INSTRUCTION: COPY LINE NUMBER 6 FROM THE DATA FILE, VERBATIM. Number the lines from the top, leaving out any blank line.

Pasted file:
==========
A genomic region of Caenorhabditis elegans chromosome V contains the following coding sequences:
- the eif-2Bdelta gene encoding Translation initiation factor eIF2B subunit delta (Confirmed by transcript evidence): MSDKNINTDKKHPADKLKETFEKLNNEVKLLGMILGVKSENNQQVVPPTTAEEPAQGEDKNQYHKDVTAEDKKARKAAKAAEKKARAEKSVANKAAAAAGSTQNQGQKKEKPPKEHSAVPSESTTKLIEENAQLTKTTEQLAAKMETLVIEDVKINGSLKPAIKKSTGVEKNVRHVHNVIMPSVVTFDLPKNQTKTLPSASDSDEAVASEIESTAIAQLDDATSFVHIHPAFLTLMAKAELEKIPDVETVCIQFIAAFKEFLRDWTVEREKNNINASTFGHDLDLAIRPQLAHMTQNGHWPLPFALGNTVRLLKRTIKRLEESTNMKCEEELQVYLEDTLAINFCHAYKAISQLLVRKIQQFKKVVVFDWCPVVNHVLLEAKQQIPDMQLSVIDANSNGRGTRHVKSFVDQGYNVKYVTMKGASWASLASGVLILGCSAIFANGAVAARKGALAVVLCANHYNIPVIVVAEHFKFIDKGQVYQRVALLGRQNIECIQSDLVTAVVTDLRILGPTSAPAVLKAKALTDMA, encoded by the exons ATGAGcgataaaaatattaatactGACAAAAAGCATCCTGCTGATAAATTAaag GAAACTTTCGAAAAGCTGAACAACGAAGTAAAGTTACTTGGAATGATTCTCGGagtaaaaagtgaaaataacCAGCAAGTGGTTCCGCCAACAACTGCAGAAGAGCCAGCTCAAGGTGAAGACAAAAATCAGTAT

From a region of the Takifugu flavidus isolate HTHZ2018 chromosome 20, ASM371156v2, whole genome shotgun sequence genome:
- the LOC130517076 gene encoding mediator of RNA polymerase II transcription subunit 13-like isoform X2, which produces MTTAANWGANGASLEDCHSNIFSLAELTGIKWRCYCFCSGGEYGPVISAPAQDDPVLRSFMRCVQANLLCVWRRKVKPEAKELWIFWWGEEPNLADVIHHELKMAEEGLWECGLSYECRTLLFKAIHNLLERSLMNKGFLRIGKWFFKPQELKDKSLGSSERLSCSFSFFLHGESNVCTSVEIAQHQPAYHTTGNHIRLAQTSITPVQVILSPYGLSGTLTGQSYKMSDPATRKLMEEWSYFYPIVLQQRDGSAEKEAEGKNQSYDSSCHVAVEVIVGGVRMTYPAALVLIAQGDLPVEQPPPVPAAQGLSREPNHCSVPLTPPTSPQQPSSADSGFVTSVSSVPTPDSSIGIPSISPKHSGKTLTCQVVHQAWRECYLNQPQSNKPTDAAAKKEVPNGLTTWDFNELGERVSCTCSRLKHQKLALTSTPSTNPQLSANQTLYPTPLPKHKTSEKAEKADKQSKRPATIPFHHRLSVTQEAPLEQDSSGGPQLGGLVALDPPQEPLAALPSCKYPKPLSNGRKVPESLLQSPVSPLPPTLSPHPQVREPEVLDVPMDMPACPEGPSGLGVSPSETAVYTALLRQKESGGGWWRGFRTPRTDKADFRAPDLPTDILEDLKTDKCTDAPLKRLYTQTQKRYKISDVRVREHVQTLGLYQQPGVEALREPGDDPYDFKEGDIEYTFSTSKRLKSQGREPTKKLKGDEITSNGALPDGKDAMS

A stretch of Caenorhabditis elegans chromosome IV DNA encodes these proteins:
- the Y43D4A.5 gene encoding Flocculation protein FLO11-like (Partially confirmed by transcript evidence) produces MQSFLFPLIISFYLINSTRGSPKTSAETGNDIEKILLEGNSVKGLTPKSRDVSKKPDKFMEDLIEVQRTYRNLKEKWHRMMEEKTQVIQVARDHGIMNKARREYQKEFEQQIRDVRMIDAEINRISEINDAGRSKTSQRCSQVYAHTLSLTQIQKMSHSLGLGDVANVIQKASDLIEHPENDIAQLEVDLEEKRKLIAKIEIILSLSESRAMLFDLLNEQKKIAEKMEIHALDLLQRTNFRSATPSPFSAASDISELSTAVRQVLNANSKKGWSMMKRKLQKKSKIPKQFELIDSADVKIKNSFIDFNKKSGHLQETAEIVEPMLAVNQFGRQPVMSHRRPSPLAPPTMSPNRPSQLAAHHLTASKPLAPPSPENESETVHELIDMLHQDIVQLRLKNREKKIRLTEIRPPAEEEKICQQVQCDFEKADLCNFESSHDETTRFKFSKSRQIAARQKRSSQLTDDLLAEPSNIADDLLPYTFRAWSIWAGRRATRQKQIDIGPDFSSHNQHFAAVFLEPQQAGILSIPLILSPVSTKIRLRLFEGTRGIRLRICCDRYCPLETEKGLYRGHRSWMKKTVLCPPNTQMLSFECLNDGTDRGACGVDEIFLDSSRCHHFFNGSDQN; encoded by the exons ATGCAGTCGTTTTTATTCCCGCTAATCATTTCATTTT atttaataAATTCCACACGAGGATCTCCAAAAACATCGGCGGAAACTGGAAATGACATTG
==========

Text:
- the Y43D4A.5 gene encoding Flocculation protein FLO11-like (Partially confirmed by transcript evidence) produces MQSFLFPLIISFYLINSTRGSPKTSAETGNDIEKILLEGNSVKGLTPKSRDVSKKPDKFMEDLIEVQRTYRNLKEKWHRMMEEKTQVIQVARDHGIMNKARREYQKEFEQQIRDVRMIDAEINRISEINDAGRSKTSQRCSQVYAHTLSLTQIQKMSHSLGLGDVANVIQKASDLIEHPENDIAQLEVDLEEKRKLIAKIEIILSLSESRAMLFDLLNEQKKIAEKMEIHALDLLQRTNFRSATPSPFSAASDISELSTAVRQVLNANSKKGWSMMKRKLQKKSKIPKQFELIDSADVKIKNSFIDFNKKSGHLQETAEIVEPMLAVNQFGRQPVMSHRRPSPLAPPTMSPNRPSQLAAHHLTASKPLAPPSPENESETVHELIDMLHQDIVQLRLKNREKKIRLTEIRPPAEEEKICQQVQCDFEKADLCNFESSHDETTRFKFSKSRQIAARQKRSSQLTDDLLAEPSNIADDLLPYTFRAWSIWAGRRATRQKQIDIGPDFSSHNQHFAAVFLEPQQAGILSIPLILSPVSTKIRLRLFEGTRGIRLRICCDRYCPLETEKGLYRGHRSWMKKTVLCPPNTQMLSFECLNDGTDRGACGVDEIFLDSSRCHHFFNGSDQN; encoded by the exons ATGCAGTCGTTTTTATTCCCGCTAATCATTTCATTTT atttaataAATTCCACACGAGGATCTCCAAAAACATCGGCGGAAACTGGAAATGACATTG